Businesses of all sizes and sectors can make a difference in their communities. Just because a business is small does not mean it should not be dedicated to philanthropy and charitable giving. While Fortune 500 companies and major foundations earn attention each year for giving back to the community, people often overlook the millions of American smaller business owners doing their part.
With smaller cash flows and operating budgets, money can be tight — too tight to easily disperse to community nonprofits. Entrepreneurs often end up putting profits back into the business to help it grow — but fortunately, there are other ways to give back to charities in need.
If your business is challenged with giving money, consider engaging with employees and volunteering time, donating goods and services and building a company culture that fosters even more generosity. Simply put, you don’t have to be big to have a big effect on those who need your help.
For many businesses, there can be a strategic aspect to philanthropy that increases the bottom line and allows the company to give even more in the future. These efforts can range from recruiting a fundraising team for a walk to support local domestic violence victims to creating an alliance with a national nonprofit.
The benefits of both types of initiatives are enormous. A hands-on community outreach event will go a long way toward putting your brand in front of potential customers, while a strategically placed sponsorship or supporting role within a larger production could touch a bigger pool of people affected by that particular mission.
For many business owners and their employees, these causes can be near and dear to their hearts — but they’re also very special to the broader community. Your generosity can fuel more acts of kindness and giving from others and the resulting wave of interest can attract more clients or customers to your own business.
If you were choosing between a small business that supports a nonprofit that’s special to you and one that doesn’t, which one would you choose? Sometimes, it can be that simple.
Strategically, it’s best if there is a plan behind the generosity. For a small business to have the most effect, its good deeds have to stand out from the pack. For example, during the holiday season, people are feeling even more generous. While this is wonderful news for those receiving the generosity, as a company, you may not stand out in such a crowded field.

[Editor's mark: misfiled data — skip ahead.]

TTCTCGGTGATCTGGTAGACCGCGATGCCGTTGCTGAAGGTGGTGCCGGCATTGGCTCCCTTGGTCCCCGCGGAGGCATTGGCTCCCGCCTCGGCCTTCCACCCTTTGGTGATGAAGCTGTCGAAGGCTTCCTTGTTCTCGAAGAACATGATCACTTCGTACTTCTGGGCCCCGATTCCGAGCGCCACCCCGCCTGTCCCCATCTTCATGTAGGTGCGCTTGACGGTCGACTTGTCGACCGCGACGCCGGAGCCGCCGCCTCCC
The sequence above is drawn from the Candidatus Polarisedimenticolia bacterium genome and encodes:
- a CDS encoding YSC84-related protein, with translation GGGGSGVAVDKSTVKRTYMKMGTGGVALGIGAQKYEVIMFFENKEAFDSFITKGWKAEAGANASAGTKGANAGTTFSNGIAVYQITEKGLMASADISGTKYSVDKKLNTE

Another challenging situation is when numerous companies support one cause, resulting in your company logo displayed as literally one among dozens on a T-shirt.
Here are some tips for differentiating your company’s giving:
- Pick your spots. Anytime during the first quarter may be a better time for your company to organize a toy drive, bring attention to a lesser-known disease or donate to a worthy cause. There is a natural let-down in giving after the holiday season concludes. Your gift is even more valuable then — making a bigger splash and bringing even more awareness to the program, not to mention your bottom line.
- Incorporate your philanthropic mission into all aspects of your brand and messaging. Assets, from your email signature to logo to website, can be temporarily redesigned to further immerse your philanthropic campaign with your company’s identity.
- Use social media. Connect with the nonprofit you are supporting, using their channels and your own, and use this engagement to grow your company’s business network and elevate its public profile.
When you’re ready to take on a philanthropic program, make sure it is optimized to benefit both your business and the nonprofit of your choice. That’s how small businesses truly can make a big difference.
Hilary Kaye is the founder and president of HKA Inc. Marketing Communications. The firm recently won the National Philanthropy Day award in Orange County, Calif., in the small business category. It also placed Silver at the international 2015 Stevie Women in Business Awards in the Community Program of the Year category for its Locally PRoud initiative, a campaign which awarded one area nonprofit a full year of no-cost public relations services in celebration of the agency’s 30th anniversary.